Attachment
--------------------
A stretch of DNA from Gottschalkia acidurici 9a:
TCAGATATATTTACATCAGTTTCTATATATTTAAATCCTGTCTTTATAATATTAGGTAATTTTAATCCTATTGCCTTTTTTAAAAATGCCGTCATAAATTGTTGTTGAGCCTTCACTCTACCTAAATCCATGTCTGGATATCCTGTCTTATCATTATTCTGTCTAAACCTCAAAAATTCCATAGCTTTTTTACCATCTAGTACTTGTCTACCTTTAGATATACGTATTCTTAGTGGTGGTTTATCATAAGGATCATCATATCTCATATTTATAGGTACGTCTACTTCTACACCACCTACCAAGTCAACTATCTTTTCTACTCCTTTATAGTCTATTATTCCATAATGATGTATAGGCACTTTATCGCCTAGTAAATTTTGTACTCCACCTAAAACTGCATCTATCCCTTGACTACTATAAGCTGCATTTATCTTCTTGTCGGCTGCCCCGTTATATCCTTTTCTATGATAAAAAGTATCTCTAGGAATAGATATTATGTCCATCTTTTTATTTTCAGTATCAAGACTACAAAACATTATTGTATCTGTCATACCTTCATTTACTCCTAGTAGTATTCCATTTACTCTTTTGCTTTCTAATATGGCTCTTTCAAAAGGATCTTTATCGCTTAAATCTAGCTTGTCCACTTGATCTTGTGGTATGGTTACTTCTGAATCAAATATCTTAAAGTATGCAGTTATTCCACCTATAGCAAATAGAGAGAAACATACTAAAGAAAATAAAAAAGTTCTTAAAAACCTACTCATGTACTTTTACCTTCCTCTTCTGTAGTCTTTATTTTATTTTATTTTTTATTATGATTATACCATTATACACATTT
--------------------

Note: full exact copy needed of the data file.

A stretch of DNA from Gottschalkia acidurici 9a:
TCAGATATATTTACATCAGTTTCTATATATTTAAATCCTGTCTTTATAATATTAGGTAATTTTAATCCTATTGCCTTTTTTAAAAATGCCGTCATAAATTGTTGTTGAGCCTTCACTCTACCTAAATCCATGTCTGGATATCCTGTCTTATCATTATTCTGTCTAAACCTCAAAAATTCCATAGCTTTTTTACCATCTAGTACTTGTCTACCTTTAGATATACGTATTCTTAGTGGTGGTTTATCATAAGGATCATCATATCTCATATTTATAGGTACGTCTACTTCTACACCACCTACCAAGTCAACTATCTTTTCTACTCCTTTATAGTCTATTATTCCATAATGATGTATAGGCACTTTATCGCCTAGTAAATTTTGTACTCCACCTAAAACTGCATCTATCCCTTGACTACTATAAGCTGCATTTATCTTCTTGTCGGCTGCCCCGTTATATCCTTTTCTATGATAAAAAGTATCTCTAGGAATAGATATTATGTCCATCTTTTTATTTTCAGTATCAAGACTACAAAACATTATTGTATCTGTCATACCTTCATTTACTCCTAGTAGTATTCCATTTACTCTTTTGCTTTCTAATATGGCTCTTTCAAAAGGATCTTTATCGCTTAAATCTAGCTTGTCCACTTGATCTTGTGGTATGGTTACTTCTGAATCAAATATCTTAAAGTATGCAGTTATTCCACCTATAGCAAATAGAGAGAAACATACTAAAGAAAATAAAAAAGTTCTTAAAAACCTACTCATGTACTTTTACCTTCCTCTTCTGTAGTCTTTATTTTATTTTATTTTTTATTATGATTATACCATTATACACATTT